Person responding to subpoena entitled to costs of production

In this case, the trial court ordered a third party to produce documents that were alleged to be confidential, and denied the third party its costs in providing the production.  The appellate court affirmed on the confidentiality issue, but reversed on the costs issue, holding, “The failure to make provision for the cost to a non-party to produce subpoenaed documents constitutes a departure from the essential requirement of law.”

First Call Ventures, LLC v. Nationwide Relocation Services, Inc., 38 Fla. L. Wkly D2431a (Fla. 4th DCA Nov. 20, 2013)

 

E-filing: Amendments to Florida Rules of Judicial Administration

Last week, the Florida Supreme Court amended Florida Rules of Judicial Administration 2.515, 2.516, and 2.525.  These amendments are effective immediately.  Each of the amended rules has been updated on FloridaCivPro.com.

The amendment to Florida Rule of Judicial Administration Rule 2.515 clarifies and modifies the significance of an attorney’s signature on a document.  What does it mean when at attorney signs a document? Here is a refresher:

2.515(a) . . . The signature of an attorney shall constitute a certificate by the attorney that:
1. the attorney has read the document;
2. to the best of the attorney’s knowledge, information, and belief there is good ground to support the document;
3. the document is not interposed for delay; and
4. the document contains no confidential or sensitive information, or that any such confidential or sensitive information has been properly protected by complying with the provisions of rules 2.420 and 2.425.

The amendment to Rule 2.515 also clarifies and modifies what an attorney represents when she files and/or serves a document:

2.515(c)(2) By serving a document, or by filing a document by electronic transmission using an attorney’s assigned electronic filing credentials:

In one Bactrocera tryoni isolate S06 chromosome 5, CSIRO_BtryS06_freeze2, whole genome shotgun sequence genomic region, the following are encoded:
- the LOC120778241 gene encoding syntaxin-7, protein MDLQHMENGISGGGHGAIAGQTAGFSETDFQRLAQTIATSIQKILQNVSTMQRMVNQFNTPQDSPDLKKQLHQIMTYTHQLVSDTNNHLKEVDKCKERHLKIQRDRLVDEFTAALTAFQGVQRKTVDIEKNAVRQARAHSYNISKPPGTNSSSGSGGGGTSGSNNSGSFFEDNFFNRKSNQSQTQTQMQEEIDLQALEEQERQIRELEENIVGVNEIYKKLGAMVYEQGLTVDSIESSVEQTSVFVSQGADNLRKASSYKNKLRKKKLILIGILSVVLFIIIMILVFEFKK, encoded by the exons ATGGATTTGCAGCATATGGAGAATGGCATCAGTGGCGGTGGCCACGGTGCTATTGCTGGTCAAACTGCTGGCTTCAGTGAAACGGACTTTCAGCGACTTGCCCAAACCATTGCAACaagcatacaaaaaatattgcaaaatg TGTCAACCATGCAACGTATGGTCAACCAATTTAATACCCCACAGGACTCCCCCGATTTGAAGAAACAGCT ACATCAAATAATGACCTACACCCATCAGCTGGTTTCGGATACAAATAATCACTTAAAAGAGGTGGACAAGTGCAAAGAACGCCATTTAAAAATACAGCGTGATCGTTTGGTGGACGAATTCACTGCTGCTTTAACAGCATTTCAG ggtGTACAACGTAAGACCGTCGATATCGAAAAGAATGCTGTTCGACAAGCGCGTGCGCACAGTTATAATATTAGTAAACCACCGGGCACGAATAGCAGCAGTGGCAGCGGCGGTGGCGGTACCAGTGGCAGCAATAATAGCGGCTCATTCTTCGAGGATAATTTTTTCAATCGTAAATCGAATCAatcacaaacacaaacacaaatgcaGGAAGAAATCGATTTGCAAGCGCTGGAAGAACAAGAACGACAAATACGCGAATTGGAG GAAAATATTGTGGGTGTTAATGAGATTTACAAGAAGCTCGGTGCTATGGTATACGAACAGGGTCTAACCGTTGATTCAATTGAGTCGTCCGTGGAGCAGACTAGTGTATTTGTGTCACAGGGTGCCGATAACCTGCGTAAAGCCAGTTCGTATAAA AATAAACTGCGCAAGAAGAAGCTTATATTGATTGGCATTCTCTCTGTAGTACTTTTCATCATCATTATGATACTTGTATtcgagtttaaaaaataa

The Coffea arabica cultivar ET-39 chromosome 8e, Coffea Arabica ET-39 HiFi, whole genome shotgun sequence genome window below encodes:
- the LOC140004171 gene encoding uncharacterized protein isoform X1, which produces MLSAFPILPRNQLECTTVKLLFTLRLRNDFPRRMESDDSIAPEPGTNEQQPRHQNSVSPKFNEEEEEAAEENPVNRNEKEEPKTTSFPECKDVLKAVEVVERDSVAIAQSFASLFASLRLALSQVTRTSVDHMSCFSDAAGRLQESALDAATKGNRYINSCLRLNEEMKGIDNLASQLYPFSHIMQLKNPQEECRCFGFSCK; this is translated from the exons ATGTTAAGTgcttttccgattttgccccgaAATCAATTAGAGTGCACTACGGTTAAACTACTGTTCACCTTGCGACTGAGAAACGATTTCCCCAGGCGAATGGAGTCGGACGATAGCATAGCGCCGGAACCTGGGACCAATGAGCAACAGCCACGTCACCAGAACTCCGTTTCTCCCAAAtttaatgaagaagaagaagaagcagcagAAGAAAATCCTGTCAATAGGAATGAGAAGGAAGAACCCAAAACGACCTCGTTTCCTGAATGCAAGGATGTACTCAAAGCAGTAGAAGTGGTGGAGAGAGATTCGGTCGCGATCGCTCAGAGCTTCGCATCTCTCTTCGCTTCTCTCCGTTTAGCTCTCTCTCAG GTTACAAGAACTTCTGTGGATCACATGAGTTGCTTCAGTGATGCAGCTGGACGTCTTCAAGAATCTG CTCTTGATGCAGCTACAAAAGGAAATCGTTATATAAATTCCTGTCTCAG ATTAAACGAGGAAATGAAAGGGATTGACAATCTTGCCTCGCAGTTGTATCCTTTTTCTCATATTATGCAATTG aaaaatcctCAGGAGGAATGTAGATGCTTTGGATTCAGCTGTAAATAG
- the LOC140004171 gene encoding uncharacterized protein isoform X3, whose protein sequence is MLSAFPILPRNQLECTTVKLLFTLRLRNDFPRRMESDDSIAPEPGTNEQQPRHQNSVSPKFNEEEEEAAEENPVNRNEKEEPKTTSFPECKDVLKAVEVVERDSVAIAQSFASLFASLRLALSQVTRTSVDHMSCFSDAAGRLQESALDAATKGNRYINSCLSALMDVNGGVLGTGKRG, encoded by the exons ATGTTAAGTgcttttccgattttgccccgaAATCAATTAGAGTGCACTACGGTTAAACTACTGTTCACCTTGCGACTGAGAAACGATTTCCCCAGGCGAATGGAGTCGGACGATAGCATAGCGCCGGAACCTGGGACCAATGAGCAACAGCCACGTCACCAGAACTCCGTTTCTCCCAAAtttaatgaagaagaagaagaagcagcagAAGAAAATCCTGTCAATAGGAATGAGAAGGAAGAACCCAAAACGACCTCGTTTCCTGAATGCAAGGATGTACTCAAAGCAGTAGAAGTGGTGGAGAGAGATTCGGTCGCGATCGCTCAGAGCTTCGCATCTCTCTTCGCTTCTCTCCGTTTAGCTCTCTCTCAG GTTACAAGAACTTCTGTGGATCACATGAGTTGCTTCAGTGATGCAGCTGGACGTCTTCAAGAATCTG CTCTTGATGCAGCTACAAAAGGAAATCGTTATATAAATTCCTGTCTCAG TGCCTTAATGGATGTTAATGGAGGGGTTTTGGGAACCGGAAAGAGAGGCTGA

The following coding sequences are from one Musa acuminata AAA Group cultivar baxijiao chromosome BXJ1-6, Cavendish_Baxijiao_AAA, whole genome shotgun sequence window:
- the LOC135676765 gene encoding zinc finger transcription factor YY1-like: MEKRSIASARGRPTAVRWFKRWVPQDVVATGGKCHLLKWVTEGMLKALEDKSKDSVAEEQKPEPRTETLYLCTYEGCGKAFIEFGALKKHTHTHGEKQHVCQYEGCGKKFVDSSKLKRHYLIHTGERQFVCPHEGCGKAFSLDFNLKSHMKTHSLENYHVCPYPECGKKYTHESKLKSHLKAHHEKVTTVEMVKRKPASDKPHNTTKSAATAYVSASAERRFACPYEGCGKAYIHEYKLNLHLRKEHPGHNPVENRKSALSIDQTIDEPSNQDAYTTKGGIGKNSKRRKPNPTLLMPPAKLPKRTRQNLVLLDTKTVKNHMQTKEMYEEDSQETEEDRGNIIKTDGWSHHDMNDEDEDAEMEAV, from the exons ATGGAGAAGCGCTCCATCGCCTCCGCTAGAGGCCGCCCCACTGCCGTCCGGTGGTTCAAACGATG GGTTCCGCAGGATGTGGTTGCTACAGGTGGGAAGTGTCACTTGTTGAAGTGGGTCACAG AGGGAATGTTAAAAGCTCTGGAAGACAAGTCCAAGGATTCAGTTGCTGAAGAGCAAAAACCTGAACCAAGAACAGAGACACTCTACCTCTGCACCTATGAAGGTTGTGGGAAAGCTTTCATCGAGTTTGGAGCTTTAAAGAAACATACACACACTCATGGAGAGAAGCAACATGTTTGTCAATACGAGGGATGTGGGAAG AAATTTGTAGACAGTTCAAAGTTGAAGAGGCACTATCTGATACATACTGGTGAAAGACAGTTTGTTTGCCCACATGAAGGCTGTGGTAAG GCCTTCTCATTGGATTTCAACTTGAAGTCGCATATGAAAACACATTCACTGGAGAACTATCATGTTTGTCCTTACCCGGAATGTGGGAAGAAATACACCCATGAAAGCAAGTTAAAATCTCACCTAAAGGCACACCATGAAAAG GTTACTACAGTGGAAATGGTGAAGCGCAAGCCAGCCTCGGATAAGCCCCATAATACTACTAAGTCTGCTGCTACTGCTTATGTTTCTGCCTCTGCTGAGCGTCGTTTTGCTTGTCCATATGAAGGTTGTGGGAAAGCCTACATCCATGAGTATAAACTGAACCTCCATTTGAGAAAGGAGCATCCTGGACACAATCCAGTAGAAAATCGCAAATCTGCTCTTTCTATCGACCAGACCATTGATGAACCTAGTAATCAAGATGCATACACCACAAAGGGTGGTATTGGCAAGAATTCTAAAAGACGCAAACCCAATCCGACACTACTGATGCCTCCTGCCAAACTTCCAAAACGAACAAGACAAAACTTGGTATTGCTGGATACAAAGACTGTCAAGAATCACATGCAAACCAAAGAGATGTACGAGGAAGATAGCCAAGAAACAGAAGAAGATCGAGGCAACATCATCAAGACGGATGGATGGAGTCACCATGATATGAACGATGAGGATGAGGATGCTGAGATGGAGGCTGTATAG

(A) that attorney certifies compliance with subdivision (a)(1) through (a)(4) and accepts responsibility for the document for all purposes under this rule;
(B) that attorney certifies compliance with all rules of procedure regarding service of the document on attorneys and parties;
(C) that attorney certifies that every person identified as a signer in the document as described in subdivision (c)(1)(C) has authorized such signature; and
(D) every signing attorney is as responsible for the document as if that document had been served by such signing attorney or filed using the assigned electronic filing credentials of such signing attorney.

The amendment to Florida Rule of Judicial Administration Rule 2.516 clarifies and modifies how to electronically serve a document through the e-filing portal.  In  short, if the e-portal automatically serves a party, you do not have to separately serve that party by e-mail.  This tracks the practice in federal court.  The e-filing attorney is responsible for ensuring that the names and correct email addresses of the parties to be served are in the e-portal.

The amendment to Florida Rule of Judicial Administration Rule 2.525 provides that, when e-filing a document, the credentials used to log in to the e-portal must be associated with the same attorney who signed the document; e.g., you cannot have attorney Arthur sign a document and then use attorney Betty’s username and password to sign-in to the e-portal when uploading the document for filing.  This does not prohibit attorney Betty, or attorney Betty’s secretary, from filing the document, but the login credentials used must belong to attorney Arthur.

In Re: Amendments to the Florida Rules of Judicial Administration, Case No. SC13-1915 (Fla. Nov. 14, 2013)